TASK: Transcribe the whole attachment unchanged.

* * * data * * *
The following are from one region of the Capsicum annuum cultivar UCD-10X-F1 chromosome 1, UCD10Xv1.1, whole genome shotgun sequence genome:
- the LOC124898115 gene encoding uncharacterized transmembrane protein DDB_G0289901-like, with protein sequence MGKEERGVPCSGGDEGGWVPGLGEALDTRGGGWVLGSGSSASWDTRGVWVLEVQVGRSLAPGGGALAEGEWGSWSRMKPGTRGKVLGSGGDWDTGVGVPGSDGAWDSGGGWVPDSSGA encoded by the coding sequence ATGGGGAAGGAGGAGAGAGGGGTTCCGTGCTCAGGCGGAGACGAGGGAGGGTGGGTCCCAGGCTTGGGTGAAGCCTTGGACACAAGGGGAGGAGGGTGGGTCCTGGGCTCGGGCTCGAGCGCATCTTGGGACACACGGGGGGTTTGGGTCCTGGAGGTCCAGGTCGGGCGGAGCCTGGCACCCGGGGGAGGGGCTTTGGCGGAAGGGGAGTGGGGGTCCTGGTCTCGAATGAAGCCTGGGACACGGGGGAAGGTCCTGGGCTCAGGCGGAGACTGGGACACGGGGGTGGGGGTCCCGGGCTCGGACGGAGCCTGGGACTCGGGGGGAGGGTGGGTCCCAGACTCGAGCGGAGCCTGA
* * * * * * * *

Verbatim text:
The following are from one region of the Capsicum annuum cultivar UCD-10X-F1 chromosome 1, UCD10Xv1.1, whole genome shotgun sequence genome:
- the LOC124898115 gene encoding uncharacterized transmembrane protein DDB_G0289901-like, with protein sequence MGKEERGVPCSGGDEGGWVPGLGEALDTRGGGWVLGSGSSASWDTRGVWVLEVQVGRSLAPGGGALAEGEWGSWSRMKPGTRGKVLGSGGDWDTGVGVPGSDGAWDSGGGWVPDSSGA encoded by the coding sequence ATGGGGAAGGAGGAGAGAGGGGTTCCGTGCTCAGGCGGAGACGAGGGAGGGTGGGTCCCAGGCTTGGGTGAAGCCTTGGACACAAGGGGAGGAGGGTGGGTCCTGGGCTCGGGCTCGAGCGCATCTTGGGACACACGGGGGGTTTGGGTCCTGGAGGTCCAGGTCGGGCGGAGCCTGGCACCCGGGGGAGGGGCTTTGGCGGAAGGGGAGTGGGGGTCCTGGTCTCGAATGAAGCCTGGGACACGGGGGAAGGTCCTGGGCTCAGGCGGAGACTGGGACACGGGGGTGGGGGTCCCGGGCTCGGACGGAGCCTGGGACTCGGGGGGAGGGTGGGTCCCAGACTCGAGCGGAGCCTGA